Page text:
You can’t create a great package if you don’t know how design works. And you can’t create a great package if you don’t know how packaging affects your consumer. There are 3 key responses that a package design need to get to achieve retail success: visual, rational and emotional.
Without visual impact that creates consumer response you don’t have a chance of winning the other 2 responses. Colors, shapes, words and images work together to affect consumers. The right composition will pop off the shelf! It will stand apart from the surrounding packages.
In the aisle is where you discover how well a brand is recognized.
Consumers are visually bombarded as they travel down aisles on their quest to find the item they came in to buy. Think of the shopper as a moving target. The in-store situation is similar to a person driving past a billboard. You have 3 seconds to get their attention and stop the consumer in the aisle. The unique combination of shapes and colors are at the core of a brand’s identity. The unique configuration of the color and symbol of the product logo boosts recognition and can draw the attention of the busy shopper. A memorable example of how shape impacts in aisle is the Method line of soaps. Method’s launch was completely reliant on a distinct shaped bottle. They can be considered the trigger of the container innovation bottle we see today.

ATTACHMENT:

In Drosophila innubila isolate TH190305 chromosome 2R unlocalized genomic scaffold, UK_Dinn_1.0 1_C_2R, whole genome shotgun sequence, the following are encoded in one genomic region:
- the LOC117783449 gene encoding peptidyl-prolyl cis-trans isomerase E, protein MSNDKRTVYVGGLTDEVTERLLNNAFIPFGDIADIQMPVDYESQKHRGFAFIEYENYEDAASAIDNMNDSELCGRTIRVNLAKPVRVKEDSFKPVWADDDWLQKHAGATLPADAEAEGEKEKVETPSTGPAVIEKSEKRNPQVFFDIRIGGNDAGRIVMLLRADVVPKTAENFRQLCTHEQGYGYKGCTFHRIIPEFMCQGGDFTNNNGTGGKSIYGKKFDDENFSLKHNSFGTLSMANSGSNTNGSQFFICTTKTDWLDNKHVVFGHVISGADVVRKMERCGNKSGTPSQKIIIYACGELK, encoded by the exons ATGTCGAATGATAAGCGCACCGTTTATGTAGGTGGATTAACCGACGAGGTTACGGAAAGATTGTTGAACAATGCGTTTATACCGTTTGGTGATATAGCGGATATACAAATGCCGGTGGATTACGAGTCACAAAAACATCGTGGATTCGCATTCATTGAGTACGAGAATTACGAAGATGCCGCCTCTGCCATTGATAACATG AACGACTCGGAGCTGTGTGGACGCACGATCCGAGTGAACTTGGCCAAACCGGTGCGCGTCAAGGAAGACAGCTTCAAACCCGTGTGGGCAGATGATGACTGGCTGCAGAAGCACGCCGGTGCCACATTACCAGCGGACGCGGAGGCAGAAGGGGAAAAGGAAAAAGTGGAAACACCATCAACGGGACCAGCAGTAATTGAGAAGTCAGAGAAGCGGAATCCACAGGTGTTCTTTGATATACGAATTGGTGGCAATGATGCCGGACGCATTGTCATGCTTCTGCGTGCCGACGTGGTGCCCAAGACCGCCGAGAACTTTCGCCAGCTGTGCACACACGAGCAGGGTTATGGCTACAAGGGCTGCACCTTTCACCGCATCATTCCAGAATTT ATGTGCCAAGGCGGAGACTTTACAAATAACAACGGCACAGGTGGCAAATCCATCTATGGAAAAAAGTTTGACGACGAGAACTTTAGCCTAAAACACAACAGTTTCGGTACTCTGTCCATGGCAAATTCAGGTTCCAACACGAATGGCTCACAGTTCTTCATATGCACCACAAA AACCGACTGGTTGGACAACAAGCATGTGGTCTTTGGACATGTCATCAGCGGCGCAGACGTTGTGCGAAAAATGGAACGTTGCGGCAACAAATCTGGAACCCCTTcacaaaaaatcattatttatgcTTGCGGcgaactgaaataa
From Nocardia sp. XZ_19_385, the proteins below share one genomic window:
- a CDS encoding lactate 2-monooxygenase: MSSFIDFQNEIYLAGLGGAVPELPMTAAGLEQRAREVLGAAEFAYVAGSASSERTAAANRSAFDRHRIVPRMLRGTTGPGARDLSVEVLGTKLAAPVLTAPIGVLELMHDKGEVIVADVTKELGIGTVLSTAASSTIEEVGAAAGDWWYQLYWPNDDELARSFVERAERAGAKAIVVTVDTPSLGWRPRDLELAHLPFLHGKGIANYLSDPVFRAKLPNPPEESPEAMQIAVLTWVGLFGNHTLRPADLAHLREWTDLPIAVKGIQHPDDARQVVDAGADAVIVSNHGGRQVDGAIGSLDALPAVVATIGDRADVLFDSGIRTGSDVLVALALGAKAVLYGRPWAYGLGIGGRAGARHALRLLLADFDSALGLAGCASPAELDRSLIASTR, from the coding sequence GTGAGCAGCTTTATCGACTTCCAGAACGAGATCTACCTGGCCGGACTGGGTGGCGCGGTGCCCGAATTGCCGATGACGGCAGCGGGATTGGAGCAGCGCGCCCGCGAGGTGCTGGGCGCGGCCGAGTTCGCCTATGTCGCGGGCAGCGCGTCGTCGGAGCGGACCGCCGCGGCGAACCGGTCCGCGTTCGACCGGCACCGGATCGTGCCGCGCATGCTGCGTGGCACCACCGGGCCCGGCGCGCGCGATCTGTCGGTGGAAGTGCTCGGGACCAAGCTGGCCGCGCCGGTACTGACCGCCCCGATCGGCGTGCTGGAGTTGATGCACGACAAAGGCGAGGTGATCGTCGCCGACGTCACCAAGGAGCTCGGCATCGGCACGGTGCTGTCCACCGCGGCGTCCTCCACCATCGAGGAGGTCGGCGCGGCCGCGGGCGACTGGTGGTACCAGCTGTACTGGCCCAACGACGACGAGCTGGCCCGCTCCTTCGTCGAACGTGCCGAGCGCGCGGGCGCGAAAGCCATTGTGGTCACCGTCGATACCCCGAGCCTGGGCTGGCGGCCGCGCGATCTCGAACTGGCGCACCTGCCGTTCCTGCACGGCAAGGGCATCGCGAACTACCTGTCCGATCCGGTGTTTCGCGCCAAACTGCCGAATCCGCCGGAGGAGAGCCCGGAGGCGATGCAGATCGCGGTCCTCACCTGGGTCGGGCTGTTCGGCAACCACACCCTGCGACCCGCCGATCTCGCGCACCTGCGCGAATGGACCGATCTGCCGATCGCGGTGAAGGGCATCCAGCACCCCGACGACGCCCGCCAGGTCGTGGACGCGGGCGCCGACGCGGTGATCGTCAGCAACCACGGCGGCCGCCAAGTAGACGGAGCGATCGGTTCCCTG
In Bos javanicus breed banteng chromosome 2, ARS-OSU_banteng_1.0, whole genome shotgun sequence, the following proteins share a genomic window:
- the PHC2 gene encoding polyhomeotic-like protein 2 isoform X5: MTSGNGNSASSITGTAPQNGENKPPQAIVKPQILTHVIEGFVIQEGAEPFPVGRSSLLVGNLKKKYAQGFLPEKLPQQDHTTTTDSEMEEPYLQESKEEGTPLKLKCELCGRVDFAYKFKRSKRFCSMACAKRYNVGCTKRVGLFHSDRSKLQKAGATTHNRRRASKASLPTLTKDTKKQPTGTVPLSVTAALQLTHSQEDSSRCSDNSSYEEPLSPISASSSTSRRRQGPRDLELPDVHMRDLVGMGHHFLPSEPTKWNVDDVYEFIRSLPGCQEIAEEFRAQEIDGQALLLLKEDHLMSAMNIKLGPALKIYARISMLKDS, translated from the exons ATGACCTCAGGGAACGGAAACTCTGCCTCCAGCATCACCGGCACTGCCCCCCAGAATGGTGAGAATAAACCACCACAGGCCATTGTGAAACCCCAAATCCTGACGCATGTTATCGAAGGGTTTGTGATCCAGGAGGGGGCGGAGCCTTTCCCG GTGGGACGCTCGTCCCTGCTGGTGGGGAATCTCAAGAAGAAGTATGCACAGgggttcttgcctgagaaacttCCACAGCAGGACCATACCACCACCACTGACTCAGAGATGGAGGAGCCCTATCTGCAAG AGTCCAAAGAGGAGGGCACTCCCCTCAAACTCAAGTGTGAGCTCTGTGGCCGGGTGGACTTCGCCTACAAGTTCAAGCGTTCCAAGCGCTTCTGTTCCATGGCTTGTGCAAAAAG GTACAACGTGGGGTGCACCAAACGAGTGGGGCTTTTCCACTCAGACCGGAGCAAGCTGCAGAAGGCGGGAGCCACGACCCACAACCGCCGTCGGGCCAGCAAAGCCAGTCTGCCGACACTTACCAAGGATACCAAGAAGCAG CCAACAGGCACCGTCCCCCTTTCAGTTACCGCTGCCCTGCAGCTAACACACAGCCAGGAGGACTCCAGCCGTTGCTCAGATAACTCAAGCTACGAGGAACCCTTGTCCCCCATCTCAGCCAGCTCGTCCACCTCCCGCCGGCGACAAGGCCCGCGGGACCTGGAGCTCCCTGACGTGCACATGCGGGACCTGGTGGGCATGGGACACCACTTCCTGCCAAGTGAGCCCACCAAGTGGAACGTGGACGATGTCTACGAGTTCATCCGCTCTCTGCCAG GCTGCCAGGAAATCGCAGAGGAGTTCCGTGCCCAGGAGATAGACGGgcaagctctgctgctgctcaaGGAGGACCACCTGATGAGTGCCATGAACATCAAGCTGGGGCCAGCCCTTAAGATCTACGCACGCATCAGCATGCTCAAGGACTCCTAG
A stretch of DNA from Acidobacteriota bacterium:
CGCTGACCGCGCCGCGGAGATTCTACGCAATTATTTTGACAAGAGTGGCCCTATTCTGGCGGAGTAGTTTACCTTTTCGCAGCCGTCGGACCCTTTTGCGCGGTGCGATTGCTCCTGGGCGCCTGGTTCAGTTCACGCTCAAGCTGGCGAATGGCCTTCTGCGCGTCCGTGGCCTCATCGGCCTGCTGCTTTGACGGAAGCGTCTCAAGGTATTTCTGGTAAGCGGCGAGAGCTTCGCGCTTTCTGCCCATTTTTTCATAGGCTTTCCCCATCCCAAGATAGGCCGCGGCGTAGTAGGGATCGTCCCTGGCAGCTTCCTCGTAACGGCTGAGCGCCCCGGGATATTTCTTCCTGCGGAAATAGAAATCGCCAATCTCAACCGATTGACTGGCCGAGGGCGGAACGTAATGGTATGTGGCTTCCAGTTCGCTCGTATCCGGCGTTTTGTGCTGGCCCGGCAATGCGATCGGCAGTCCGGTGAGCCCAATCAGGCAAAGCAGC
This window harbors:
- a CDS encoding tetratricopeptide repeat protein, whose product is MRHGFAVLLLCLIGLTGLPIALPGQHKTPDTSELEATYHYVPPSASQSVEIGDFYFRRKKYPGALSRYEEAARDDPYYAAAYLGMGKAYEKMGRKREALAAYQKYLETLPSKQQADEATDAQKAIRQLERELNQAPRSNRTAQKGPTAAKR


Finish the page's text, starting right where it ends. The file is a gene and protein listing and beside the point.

The stimulus of your visuals on the package affects shopper’s perceptions of your product and defines the brand persona. To achieve maximum impact requires consistent, long-term exposure that is why most big brands have graphic guidelines. When you publish brand guidelines responsibility of maintaining visual consistency extends to all company employees and vendors. Brand persona is a core component of long-term success.
The information provided on the package feeds the rational need of the consumer to have facts for evaluating need to purchase. Straightforward, targeted messages are powerful and more effective that a cluttered design that tries to appeal to a wide audience.
3 focused statements that clearly differentiates the brand and product from its competitors supplies the data a consumer needs to rationalize the choice. The message can’t be cold hard facts or specifications. The message must have facts and specifications that support it.
The emotion that the package design evokes from the consumer is the most important response. Every decision we make has is driven by emotion. The package visuals and factual content affects the consumer’s perception of the brand. The emotional response the product will create of solve is extremely important in developing brand response and loyalty. Does the product solve a painful problem, will it make the consumer feel beautiful or make their home beautiful? Write a message that they relate to emotionally, the pain the product elevates and/or the happiness the product creates.
Oh the feelings evoked…
The color, shapes, symbols and messages work together to evoke a variety of feelings. Long-term success is dependent those emotions becoming bonded to the brand. Be mindful that consumer perceptions of brands are ever evolving as time and innovation changes our lives so brands messaging evolve to stay relevant and impactful.
Some brands use nostalgia to amplify and extend their impact on consumer emotions. The classic glass coke bottle, its shape and red color make a promise to the loyal consumer of it’s quality and taste.
Though emotional response is the most important it depends on visual and rational responses to have the full impact on consumer perception. Not all consumers respond the same way because their needs are not al alike. That is why we have fans loyal to Apple and others loyal to Microsoft, Coke versus Pepsi. Variety is the spice of life and competition.
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